Beyond that, though, there’s some interesting questions to be asked, and some important lessons to be learned.

Question: Who owns code in a public repository?

Part of the discussion here is over the rights of code deployed to a repository like npm (or Maven, or NuGet, or …). Assume I put my code under a license model that clearly states that I retain ownership of the IP (as most open-source licenses do), whereas the repository states a license model that states that they obtain ownership of code made available through them. (The company that runs the npm registry maintains their license document here, but I am nowhere close to being a lawyer, and I don’t know what npm’s legal claim is to any module published through them.)

I honestly don’t know the answers to this one, and I’m not entirely sure the legal community does, either. There were no lawsuits filed as a result of this whole debacle, but honestly there probably were grounds for one. From who, against whom, for what, I have no idea.

Question: How reliable is a module in a public repo?

Everyone assumes that any module you fetch out of a public repository is solid and worth using. Sort of. The popular ones, anyway. Right?

Except that left-pad (the 11-line module in question) had been downloaded well over a half-million times, and yet….

How do we judge not just the quality of the code in the module (and who actually does a full quality review on a package referenced from a public repository?), but also the reliability of the developer(s) who published it? To what standard do we hold them?

Question: How much liability does a producer assume?

If I put a package into the repo, and you use it, and then I yank the package back out of the repo, and your system is broken, do I have any liability? Granted, all packages typically carry legal text that says “You are using it all at your own risk”, but frankly those kinds of disclaimers are only as good as the paper they are printed on (figuratively speaking), because a legal disclaimer has never stopped a suit from being filed.

(It was explained to me thusly a number of years ago: If the skating rink at which you rent your skates doesn’t take proper care of the equipment, including and not limited to the skates themselves, then they are liable for injuries you sustain, regardless of the disclaimer you signed. Were the skates properly maintained or not? That’s clearly for a jury to decide, and most judges will not hold the fact that you signed a disclaimer to mean that you thereby agreed to use the skates without any assumption of proper maintenance implied. Hence, the disclaimer/waiver doesn’t eliminate all possibility of a legal suit being successfully brought.)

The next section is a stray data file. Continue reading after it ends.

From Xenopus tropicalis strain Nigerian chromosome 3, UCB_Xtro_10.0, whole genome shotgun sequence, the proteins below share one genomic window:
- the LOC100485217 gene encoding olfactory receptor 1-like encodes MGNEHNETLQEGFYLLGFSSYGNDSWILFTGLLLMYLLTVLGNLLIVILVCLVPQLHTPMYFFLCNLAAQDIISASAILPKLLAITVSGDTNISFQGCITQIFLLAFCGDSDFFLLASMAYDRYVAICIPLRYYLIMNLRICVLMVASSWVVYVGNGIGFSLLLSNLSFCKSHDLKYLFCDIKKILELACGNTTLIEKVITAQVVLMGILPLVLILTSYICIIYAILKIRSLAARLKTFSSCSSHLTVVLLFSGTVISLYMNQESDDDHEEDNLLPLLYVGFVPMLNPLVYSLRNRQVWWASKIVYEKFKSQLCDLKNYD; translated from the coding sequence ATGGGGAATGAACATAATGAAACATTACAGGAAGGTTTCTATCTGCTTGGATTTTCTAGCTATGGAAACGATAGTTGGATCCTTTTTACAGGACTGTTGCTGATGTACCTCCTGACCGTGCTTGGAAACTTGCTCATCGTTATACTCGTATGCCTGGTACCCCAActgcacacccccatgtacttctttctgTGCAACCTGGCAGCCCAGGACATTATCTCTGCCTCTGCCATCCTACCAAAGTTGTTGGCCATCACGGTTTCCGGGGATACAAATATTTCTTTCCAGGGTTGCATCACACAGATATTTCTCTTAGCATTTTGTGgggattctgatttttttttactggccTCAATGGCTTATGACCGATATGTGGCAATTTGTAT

Question: How much liability do you want to assume?

This applies equally to both producers of open source components, as well as to consumers.

As a consumer, it’s a pretty easy equation: If your app depends on a package that has a 99% reliability factor, that feels pretty good. If, however, your package depends on two packages, each of which have a 99% reliability factor, your application’s reliability is now 0.99 * 0.99, or 0.9801.

Do this for approxmiately a hundred packages, and suddenly your 99% reliability factor realistically isn’t. Fifteen packages is 0.86; fifty packages is 0.60. (It drops off by about 1% per package up until about the 50 mark or so.) By the time you get to a hundred packages, your reliability is now down to 0.36 and some change.

That’s not entirely encouraging.

As a producer, you are taking on social liability, if not actual legal liability, to not only verify that your package works and/or is free of any bugs (up to a reasonable point), but that it will also be maintained over time. This includes making sure your package in turn reflects changes to the packages upon which it depends, too.